Hill: So, fast-forward about five weeks or so, in early to mid-January. We will start to get report cards for all of these companies. And of course, at that time, we'll realize, Ron Gross was right all along. It really was that great.
Gross: From your mouth.
Hill: But, what are maybe one or two metrics that we should be looking for in January, beyond just how they did over the holidays? We'll put aside Sears, and at the other end of the spectrum we'll put aside Amazon. But, for the general retailer, what should we be looking for?
Gross: For the general retailer, meaning brick and mortar, I would look for guidance as to what are they thinking in terms of, are they going to increase their store count? Are they looking optimistically toward the future and they want to build, or do they want to cut costs and close stores and contract their footprint?
Argersinger: I think a lot of these traditional retailers will succeed this holiday season because they're going to be heavily discounting a lot of things to get customers in the stores. The question is, what do their gross margins look like? If they're strong, I would say, not only their customers shop at their stores, but they didn't come for the discounts, they came because they wanted to come shop at that store. And I think that would be a strong sign of a turning point.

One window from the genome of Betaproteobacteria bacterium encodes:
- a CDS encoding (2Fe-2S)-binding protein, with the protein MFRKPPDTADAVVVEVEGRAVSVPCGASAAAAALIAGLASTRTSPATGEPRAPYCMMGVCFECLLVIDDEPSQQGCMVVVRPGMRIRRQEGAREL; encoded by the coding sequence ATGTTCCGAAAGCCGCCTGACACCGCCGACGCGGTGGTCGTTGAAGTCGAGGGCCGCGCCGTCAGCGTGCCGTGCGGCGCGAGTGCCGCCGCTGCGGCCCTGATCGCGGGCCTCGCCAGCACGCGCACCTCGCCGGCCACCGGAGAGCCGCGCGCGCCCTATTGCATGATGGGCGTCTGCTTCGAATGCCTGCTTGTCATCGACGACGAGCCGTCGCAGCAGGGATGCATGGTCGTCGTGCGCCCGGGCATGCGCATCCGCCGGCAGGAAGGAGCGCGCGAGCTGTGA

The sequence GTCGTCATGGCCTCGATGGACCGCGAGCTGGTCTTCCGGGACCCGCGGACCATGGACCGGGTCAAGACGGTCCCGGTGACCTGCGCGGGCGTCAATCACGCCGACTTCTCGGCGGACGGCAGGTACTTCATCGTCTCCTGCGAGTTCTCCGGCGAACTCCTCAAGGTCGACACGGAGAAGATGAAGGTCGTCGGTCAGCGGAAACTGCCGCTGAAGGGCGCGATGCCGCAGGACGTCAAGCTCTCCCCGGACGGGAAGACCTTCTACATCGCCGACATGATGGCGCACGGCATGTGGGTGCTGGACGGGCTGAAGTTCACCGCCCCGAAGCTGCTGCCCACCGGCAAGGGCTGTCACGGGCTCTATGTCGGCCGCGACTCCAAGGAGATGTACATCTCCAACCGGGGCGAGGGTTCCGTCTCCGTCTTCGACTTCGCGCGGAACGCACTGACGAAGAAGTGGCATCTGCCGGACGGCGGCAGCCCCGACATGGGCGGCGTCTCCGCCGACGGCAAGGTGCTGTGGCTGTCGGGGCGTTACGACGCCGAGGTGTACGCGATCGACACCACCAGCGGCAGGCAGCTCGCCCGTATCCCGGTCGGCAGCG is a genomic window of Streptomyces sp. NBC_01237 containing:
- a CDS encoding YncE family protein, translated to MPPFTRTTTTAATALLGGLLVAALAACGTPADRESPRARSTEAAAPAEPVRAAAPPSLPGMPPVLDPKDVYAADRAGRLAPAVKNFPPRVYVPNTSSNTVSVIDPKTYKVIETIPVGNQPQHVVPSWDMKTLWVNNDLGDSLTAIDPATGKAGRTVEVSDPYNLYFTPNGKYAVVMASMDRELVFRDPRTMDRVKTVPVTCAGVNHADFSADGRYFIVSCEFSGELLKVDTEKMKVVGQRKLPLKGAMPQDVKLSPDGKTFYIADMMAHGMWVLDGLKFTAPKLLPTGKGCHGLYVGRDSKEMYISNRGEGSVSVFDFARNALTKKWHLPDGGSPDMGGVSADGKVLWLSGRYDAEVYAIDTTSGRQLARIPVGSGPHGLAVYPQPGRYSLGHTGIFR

John Mackey, CEO of Whole Foods Market, an Amazon subsidiary, is a member of The Motley Fool's board of directors. Chris Hill owns shares of Amazon. David Kretzmann owns shares of Amazon, AutoZone, Costco Wholesale, and Tractor Supply. Matthew Argersinger owns shares of Amazon and has the following options: short December 2017 $900 puts on Amazon. Ron Gross owns shares of Amazon and Costco Wholesale. The Motley Fool owns shares of and recommends Amazon. The Motley Fool recommends Costco Wholesale, Five Below, and Tractor Supply. The Motley Fool has a disclosure policy.